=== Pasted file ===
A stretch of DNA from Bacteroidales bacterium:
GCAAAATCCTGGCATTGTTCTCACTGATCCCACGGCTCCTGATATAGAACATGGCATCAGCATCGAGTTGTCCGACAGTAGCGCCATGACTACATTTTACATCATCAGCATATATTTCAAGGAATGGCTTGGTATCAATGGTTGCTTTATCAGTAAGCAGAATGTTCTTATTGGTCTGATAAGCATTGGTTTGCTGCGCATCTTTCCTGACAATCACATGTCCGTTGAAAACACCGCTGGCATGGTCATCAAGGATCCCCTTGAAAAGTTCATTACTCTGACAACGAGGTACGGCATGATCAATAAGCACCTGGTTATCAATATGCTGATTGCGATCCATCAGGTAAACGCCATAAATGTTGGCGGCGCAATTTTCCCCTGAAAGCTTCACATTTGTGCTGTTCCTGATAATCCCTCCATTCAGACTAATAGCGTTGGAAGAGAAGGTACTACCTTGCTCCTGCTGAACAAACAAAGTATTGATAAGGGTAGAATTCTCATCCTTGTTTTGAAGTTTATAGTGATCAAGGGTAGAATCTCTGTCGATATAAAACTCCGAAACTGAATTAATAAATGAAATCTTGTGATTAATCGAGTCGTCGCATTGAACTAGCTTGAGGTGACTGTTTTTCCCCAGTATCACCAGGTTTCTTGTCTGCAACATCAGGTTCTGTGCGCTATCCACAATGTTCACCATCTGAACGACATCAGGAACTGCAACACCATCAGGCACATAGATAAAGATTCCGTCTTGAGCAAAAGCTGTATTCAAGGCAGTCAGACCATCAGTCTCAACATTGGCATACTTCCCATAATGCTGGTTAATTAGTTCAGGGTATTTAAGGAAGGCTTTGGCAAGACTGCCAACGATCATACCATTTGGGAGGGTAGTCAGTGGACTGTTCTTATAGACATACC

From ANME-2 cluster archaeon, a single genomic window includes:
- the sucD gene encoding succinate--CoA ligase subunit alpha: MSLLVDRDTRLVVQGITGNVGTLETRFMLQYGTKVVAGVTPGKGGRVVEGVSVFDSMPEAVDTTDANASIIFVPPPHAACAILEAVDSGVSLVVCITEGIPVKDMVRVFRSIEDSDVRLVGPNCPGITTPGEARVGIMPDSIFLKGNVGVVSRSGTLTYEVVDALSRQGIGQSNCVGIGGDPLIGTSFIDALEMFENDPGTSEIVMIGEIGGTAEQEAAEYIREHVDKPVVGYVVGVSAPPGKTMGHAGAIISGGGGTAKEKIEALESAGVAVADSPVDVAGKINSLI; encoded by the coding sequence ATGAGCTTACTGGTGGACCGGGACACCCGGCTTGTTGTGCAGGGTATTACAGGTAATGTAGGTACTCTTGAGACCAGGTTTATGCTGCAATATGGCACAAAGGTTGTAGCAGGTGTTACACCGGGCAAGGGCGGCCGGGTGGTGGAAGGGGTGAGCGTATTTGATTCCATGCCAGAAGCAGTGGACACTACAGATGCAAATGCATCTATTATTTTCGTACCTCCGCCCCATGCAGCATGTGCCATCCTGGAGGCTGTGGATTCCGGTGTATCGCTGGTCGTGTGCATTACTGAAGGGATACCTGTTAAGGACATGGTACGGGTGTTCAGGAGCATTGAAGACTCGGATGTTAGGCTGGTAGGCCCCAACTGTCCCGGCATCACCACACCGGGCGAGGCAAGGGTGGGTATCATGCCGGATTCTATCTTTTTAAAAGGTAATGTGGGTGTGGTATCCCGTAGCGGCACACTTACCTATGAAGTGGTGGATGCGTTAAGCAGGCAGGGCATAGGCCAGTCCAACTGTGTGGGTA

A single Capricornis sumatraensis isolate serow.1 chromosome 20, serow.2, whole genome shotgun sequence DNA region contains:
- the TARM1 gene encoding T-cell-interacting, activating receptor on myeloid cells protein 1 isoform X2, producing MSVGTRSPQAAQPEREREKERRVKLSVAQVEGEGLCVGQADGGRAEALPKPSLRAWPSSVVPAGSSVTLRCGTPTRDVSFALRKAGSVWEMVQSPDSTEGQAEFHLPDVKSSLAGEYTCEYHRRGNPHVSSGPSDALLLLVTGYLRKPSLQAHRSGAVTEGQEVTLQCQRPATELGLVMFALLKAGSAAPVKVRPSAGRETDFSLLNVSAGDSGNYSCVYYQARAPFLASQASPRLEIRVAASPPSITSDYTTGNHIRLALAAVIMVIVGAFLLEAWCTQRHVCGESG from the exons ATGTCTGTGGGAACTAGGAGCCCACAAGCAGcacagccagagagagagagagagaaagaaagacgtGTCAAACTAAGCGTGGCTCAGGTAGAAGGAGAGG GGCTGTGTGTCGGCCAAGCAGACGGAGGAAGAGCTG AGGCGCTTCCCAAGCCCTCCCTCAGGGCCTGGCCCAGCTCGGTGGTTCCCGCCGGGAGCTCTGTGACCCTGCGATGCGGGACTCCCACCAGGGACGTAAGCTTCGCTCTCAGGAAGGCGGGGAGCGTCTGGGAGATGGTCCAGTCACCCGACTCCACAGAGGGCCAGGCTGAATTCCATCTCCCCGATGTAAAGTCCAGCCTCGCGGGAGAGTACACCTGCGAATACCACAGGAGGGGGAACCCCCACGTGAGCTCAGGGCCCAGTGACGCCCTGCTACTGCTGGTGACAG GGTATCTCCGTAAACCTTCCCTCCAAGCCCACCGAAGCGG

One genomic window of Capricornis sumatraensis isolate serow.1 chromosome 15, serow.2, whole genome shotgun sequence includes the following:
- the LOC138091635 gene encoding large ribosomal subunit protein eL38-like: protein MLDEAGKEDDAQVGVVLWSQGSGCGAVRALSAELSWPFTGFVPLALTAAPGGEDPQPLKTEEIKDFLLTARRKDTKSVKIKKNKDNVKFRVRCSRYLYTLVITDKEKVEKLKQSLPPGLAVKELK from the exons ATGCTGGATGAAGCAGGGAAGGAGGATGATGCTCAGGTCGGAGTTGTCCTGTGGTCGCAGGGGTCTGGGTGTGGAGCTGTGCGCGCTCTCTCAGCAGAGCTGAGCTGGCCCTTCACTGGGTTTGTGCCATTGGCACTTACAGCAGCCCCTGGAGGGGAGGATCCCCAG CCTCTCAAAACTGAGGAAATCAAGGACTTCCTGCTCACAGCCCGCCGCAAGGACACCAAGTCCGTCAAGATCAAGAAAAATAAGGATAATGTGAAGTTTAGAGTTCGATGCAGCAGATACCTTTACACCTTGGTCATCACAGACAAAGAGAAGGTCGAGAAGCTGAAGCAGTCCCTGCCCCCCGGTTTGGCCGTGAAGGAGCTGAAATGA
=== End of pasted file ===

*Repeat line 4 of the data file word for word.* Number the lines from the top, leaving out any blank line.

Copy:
- the sucD gene encoding succinate--CoA ligase subunit alpha: MSLLVDRDTRLVVQGITGNVGTLETRFMLQYGTKVVAGVTPGKGGRVVEGVSVFDSMPEAVDTTDANASIIFVPPPHAACAILEAVDSGVSLVVCITEGIPVKDMVRVFRSIEDSDVRLVGPNCPGITTPGEARVGIMPDSIFLKGNVGVVSRSGTLTYEVVDALSRQGIGQSNCVGIGGDPLIGTSFIDALEMFENDPGTSEIVMIGEIGGTAEQEAAEYIREHVDKPVVGYVVGVSAPPGKTMGHAGAIISGGGGTAKEKIEALESAGVAVADSPVDVAGKINSLI; encoded by the coding sequence ATGAGCTTACTGGTGGACCGGGACACCCGGCTTGTTGTGCAGGGTATTACAGGTAATGTAGGTACTCTTGAGACCAGGTTTATGCTGCAATATGGCACAAAGGTTGTAGCAGGTGTTACACCGGGCAAGGGCGGCCGGGTGGTGGAAGGGGTGAGCGTATTTGATTCCATGCCAGAAGCAGTGGACACTACAGATGCAAATGCATCTATTATTTTCGTACCTCCGCCCCATGCAGCATGTGCCATCCTGGAGGCTGTGGATTCCGGTGTATCGCTGGTCGTGTGCATTACTGAAGGGATACCTGTTAAGGACATGGTACGGGTGTTCAGGAGCATTGAAGACTCGGATGTTAGGCTGGTAGGCCCCAACTGTCCCGGCATCACCACACCGGGCGAGGCAAGGGTGGGTATCATGCCGGATTCTATCTTTTTAAAAGGTAATGTGGGTGTGGTATCCCGTAGCGGCACACTTACCTATGAAGTGGTGGATGCGTTAAGCAGGCAGGGCATAGGCCAGTCCAACTGTGTGGGTA